23. As much as I love Rush and LA PARK I don't see them keeping up with the insane shit Hideki Suzuki and Nakanoue do to win the prestigious price of the coveted "best wrestling feud of 2016" in the coveted GOTNW awards™. Man. Why can't this be the norm in modern japanese wrestling? Guys start beating the shit out of each other as soon as they enter the ring and continue hating on each other and throwing shoot headbutts even after the match ends. So much happens here-Daichi puts on his best performance yet, he does this insane ninja kicks early on while they're brawling outside that's just insane, up there with this: in terms of powerful kicking images. And he keeps it up during the match too-unloading with kicking combinations and even doing the Murakami flurry in the corner! That's a sure fire way to get me to praise you. I also really like Nakanoue and Uto as the de facto heel team. Hideki Suzuki is the unquestionable star of the match though. He manages to break Uto's nose, stretches everyone into oblivion and brings back the HEAD STOMPING. And Uto and Nakanoue keep up with him, make Suzuki, as dangerous as he is already, fight for everything, grabbing his limbs when he strikes at them, pushing him off etc. I brough up the escalation of violence in my last review-and Suzuki and Nakanoue absolutely *get it*. It's like you're watching 1993 WAR, you get the lock up, some teases of strikes, some slaps are thrown while fighitng for it but just enough to keep you on the edge of your toes but not enough to really turn into a full on brawl and when they go through with just smacking each to hell the crowd completely loses it. ****1/4
  24. WAR tag matches fucking rule and I'm glad to see the Suzuki-Nakanoue feud bring them back, this wasn't as good as the 5/30 tag but few things in life are as good as PRIDE stomps to the head and that match had those. This one wasn't that crazy, but it was still the kind of japanese wrestling I fell in love with and continue to love, no bullshit "uwaaaa who has better weak looking forearm strikes between the two of us" everything here is very rough, you have guys pushing each other into corners, taking each other down, knocking each other off the apron, it's neat and the escalation of the violence is done extremely well too. Suzuki's takedowns are a thing of beauty in particular, he makes an arm winger takedown look like art. I really liked everyone's performances in this one, Nomura continues to wrestle like the shooty kicker I'd want him to, desperately attempting leglocks and armbars, Nakanoue matches Suzuki in violence and really lays his stuff in as does Uto who brough an interesting flair to this match, everything he does is pro style but he does some really creative moves that aren't creative for creativeness sake, pretty much everything he invents includes brutally cranking his opponent's neck and that is the type of stuff I love to see. ****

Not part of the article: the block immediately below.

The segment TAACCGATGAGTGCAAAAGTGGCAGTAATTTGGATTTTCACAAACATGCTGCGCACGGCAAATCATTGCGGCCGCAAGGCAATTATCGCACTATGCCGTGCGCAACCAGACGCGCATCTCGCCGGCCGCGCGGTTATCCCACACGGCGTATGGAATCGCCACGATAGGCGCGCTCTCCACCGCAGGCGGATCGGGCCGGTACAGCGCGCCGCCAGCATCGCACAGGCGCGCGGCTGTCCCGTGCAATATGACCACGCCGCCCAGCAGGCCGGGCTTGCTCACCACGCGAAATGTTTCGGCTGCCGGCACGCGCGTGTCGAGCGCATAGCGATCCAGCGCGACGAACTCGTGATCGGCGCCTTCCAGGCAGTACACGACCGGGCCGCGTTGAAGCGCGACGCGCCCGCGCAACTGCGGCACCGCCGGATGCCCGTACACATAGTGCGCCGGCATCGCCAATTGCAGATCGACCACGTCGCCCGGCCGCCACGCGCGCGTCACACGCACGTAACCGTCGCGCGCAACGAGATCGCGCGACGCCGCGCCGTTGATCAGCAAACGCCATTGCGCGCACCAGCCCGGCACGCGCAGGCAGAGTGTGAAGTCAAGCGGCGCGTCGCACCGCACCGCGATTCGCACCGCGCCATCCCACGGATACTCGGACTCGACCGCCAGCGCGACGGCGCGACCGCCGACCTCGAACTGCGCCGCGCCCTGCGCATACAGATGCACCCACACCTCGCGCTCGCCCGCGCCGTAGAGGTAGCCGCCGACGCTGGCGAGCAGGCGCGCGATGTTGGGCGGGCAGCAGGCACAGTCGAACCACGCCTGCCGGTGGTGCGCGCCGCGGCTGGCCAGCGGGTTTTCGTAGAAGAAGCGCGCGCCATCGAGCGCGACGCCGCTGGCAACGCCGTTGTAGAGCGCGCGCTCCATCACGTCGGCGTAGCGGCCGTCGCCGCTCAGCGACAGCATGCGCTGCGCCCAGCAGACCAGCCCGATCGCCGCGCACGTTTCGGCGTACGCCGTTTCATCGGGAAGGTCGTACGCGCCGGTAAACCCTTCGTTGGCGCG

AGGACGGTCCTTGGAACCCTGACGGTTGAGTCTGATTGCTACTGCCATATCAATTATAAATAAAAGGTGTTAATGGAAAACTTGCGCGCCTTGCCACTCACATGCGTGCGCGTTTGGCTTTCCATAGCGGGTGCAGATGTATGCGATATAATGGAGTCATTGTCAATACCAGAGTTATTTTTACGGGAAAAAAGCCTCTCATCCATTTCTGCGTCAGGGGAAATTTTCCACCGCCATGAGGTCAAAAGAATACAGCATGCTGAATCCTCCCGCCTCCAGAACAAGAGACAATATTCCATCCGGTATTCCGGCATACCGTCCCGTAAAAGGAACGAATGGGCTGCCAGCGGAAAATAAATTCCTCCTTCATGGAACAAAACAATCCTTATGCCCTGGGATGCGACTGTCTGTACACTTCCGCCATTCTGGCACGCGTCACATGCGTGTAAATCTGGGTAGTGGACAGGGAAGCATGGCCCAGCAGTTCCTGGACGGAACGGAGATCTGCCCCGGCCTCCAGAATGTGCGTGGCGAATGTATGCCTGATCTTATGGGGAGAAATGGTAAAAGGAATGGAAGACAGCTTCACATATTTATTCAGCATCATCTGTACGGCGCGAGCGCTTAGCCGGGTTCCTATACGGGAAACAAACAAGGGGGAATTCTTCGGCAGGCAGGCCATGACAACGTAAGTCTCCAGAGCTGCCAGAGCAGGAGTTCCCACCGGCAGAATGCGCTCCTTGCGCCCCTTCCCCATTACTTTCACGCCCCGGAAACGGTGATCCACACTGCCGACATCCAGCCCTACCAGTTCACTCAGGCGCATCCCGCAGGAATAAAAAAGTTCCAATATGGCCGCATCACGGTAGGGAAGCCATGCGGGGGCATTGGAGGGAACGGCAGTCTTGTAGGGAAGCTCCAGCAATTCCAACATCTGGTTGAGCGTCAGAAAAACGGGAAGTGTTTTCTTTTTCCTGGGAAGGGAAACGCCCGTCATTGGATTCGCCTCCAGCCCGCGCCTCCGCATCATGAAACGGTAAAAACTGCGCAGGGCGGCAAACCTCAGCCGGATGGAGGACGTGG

25. This isn't the best Hideki Suzuki match of 2016 but it might be the one that would be the best to recommend someone not familiar with him in order for them to understand what makes him a special performer. Shinobu differs from other modern japanese juniors due to his ability to sell but he is still a modern japanese junior and will take too much if you don't reel him in like Suzuki did here. His submissions are great, he does awesome stuff like knee someone in the head while holding them in a cravate and his finishes seem to have a lot of variety while being gratifying and fitting the goal of the match. ***1/2